Twenty years on, Iraqis hopelessly commemorate the US-led invasion and occupation of Iraq 

Twenty years on, Iraqis hopelessly commemorate the US-led invasion and occupation of Iraq 
The devastating consequences of the invasion still haunt almost all Iraqis, regardless of their ethnicity, religion or political alignment. 
4 min read
21 March, 2023
A US marine points his rifle at a building as it burns in the city of Fallujah, on 14 November 2004. [Getty]

Twenty years after the launch of the US-led invasion of Iraq on 20 March 2003, Iraqis who spoke to The New Arab say those who replaced Saddam Hussein's regime failed to achieve promises to provide a decent life for the public. 

On Monday, Iraqis and others remembered the bitter legacy of the illegal invasion and occupation of the country by the United States, the United Kingdom and others, the repercussions of which are still felt today.

"In the past and for now, we think the toppling of Saddam Hussein’s regime was a necessity otherwise it might have committed many other crimes like attacking Halabja with chemical weapons and other crimes against the peoples of Iraq," Kamil Abdulqadir, a survivor from the gas-attack and spokesperson of the Association for Victims of Halabja Chemical Attack told TNA over the phone from Germany, where he still receives treatment due to inhaling the poisonous gasses.

On 16 March 1988, Saddam's regime attacked Halabja city, killing more than five thousand people and wounding tens of thousands.

"However, we had never anticipated that successors of the dictatorship regime would only pay attention to their own interests and the interests of their ruling families," Abdulqadir grimly remarked. 

"Frankly speaking, the lives of the Iraqis are very miserable. We as people of Halabja were hoping that our city would become a model in progress and survivors of the massacre would be treated in the most modern hospitals, but alas all those were dreams that never came true," he added.

The devastating consequences of the invasion still haunt almost all Iraqis, regardless of their ethnicity, religion or political alignment. 

"Iraq has passed through difficult times and several wars, the Iraq-Iran war, the invasion of Kuwait, and then the US forces in alliance with 30 countries have invaded Iraq," said Hassan, an Arabic language teacher from the volatile Diyala province, northeast of the country, in Sulaimaniyah city. 

Fearing reprisals by Iraqi militias loitering in his birthplace and accused of being behind recent mass killings, Hassan did not want to share his family name. "The occupation leads to catastrophe and wars are always devastating," he said, "Iraq has paid a lot of martyrs, our cities and towns were destroyed and finally the former regime collapsed. We had hopes that after the 2003 invasion, Iraq might experience a new renaissance after the so-called liberators deluded us with democracy, but the reality is that there is no democracy in this country."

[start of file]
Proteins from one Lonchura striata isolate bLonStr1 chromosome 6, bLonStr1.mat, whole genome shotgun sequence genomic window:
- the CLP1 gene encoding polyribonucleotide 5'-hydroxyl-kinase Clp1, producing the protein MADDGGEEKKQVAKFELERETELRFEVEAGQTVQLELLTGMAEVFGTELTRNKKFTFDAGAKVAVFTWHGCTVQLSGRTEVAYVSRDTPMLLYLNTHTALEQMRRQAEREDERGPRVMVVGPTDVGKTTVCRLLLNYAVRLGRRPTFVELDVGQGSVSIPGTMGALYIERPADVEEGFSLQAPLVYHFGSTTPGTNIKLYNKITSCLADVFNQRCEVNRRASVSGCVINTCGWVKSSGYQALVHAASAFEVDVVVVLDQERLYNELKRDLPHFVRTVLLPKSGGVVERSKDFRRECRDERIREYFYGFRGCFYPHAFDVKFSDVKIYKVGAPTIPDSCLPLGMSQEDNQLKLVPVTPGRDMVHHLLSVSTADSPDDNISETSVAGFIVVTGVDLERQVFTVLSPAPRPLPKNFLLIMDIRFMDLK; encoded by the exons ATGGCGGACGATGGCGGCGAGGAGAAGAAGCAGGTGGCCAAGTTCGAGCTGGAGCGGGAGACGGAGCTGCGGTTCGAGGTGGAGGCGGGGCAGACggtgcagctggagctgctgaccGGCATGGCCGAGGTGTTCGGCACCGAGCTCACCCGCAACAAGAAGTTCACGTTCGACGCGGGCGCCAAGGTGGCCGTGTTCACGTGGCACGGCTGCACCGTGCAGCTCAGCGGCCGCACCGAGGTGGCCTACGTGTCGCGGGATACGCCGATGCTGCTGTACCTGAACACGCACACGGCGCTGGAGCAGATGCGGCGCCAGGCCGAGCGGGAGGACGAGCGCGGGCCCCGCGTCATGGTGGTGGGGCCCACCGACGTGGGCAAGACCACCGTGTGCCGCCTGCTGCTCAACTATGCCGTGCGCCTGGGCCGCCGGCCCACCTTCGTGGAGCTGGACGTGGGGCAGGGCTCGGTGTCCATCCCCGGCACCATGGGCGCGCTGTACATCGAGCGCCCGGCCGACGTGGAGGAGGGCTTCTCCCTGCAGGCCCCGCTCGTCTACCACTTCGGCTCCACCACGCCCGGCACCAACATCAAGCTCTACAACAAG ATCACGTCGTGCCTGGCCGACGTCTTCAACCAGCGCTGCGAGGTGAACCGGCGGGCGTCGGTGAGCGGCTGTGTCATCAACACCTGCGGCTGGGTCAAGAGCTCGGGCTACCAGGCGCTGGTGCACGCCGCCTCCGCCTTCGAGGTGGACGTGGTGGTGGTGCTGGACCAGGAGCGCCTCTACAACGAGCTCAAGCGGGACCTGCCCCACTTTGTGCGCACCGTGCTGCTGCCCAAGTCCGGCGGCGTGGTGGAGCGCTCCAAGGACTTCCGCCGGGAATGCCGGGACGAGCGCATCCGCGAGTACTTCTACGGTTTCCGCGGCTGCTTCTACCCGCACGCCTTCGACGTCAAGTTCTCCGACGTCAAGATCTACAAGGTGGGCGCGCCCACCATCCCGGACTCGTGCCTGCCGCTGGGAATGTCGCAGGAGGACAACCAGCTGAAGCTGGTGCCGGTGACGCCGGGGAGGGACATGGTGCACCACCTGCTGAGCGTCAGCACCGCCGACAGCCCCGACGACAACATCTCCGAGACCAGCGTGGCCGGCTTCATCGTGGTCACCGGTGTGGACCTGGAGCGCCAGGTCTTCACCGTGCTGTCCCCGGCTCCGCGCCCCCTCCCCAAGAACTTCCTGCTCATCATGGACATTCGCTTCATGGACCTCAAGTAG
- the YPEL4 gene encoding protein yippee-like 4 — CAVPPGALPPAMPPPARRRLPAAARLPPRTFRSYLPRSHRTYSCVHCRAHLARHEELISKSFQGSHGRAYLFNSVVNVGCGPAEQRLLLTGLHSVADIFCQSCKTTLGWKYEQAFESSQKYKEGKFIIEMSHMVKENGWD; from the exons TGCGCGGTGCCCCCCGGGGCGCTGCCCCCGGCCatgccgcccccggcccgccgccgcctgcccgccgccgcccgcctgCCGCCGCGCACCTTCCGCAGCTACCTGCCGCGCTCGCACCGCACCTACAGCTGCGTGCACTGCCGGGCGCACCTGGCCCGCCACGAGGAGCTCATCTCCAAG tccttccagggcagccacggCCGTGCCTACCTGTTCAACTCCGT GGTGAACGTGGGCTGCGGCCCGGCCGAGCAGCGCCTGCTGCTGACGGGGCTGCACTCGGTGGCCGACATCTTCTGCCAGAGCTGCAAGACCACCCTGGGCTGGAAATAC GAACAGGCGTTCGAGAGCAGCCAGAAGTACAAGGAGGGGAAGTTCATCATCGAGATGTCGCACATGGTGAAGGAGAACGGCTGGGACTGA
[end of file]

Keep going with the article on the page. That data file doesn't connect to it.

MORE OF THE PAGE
He also said that the fall of Baghdad in 2003 led to the collapse of "great Iraq", considered the eastern gate of a pan-Arab homeland. 

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"The colonialists always seek an excuse to enter a country. In the case of Iraq, they claimed that they would bring democracy and development to the country but we noticed contradictory conditions on the ground throughout the past 20 years," he added. "The invaders, the Iraqi ruling elites and the neighbouring counties divided Iraq as a spoil of war, the one who paid the price is the Iraqi people." 

Political observers are also pessimistic about Iraq's current state and its future.

"Today Iraq is enjoying its most stable period since 2003. However, it remains fragile and divided, and its people face an array of deepening challenges, from lack of economic opportunities to access to vital municipal services, which the state is struggling to provide," Shivan Fazil, a researcher with the Middle East and North Africa program at Stockholm International Peace Research Institute (SIPRI), told TNA

Answering whether Iraq can be described as a "flourishing democracy", Fazil said, "Far from it. Since the resumption of parliamentary democracy in 2005, there has been a continuous and steady decline in election turnouts; a clear indication that large segments of the population do not feel represented by the current system of governance and have lost trust in the political processes and bringing about change in the status quo through conventional forms of politics."

 Mohammed ElBaradei, the director general for the International Atomic Energy Agency (IAEA) during the time of the Iraq war, was one of many officials who had attempted to stop the assault planned by former US president George W. Bush and former UK prime minister Tony Blair in 2003.

The US and UK had claimed that Iraqi dictator Saddam Hussein was hiding weapons of mass destruction (WMDs) and gave an ultimatum to his regime to hand over the alleged chemical stockpiles; not long after, it was proven that WMDs did not exist.

Despite the best efforts by ElBaradei and others to stall the military action, the invasion went ahead on 20 March 2003 with more than one million people killed as a result.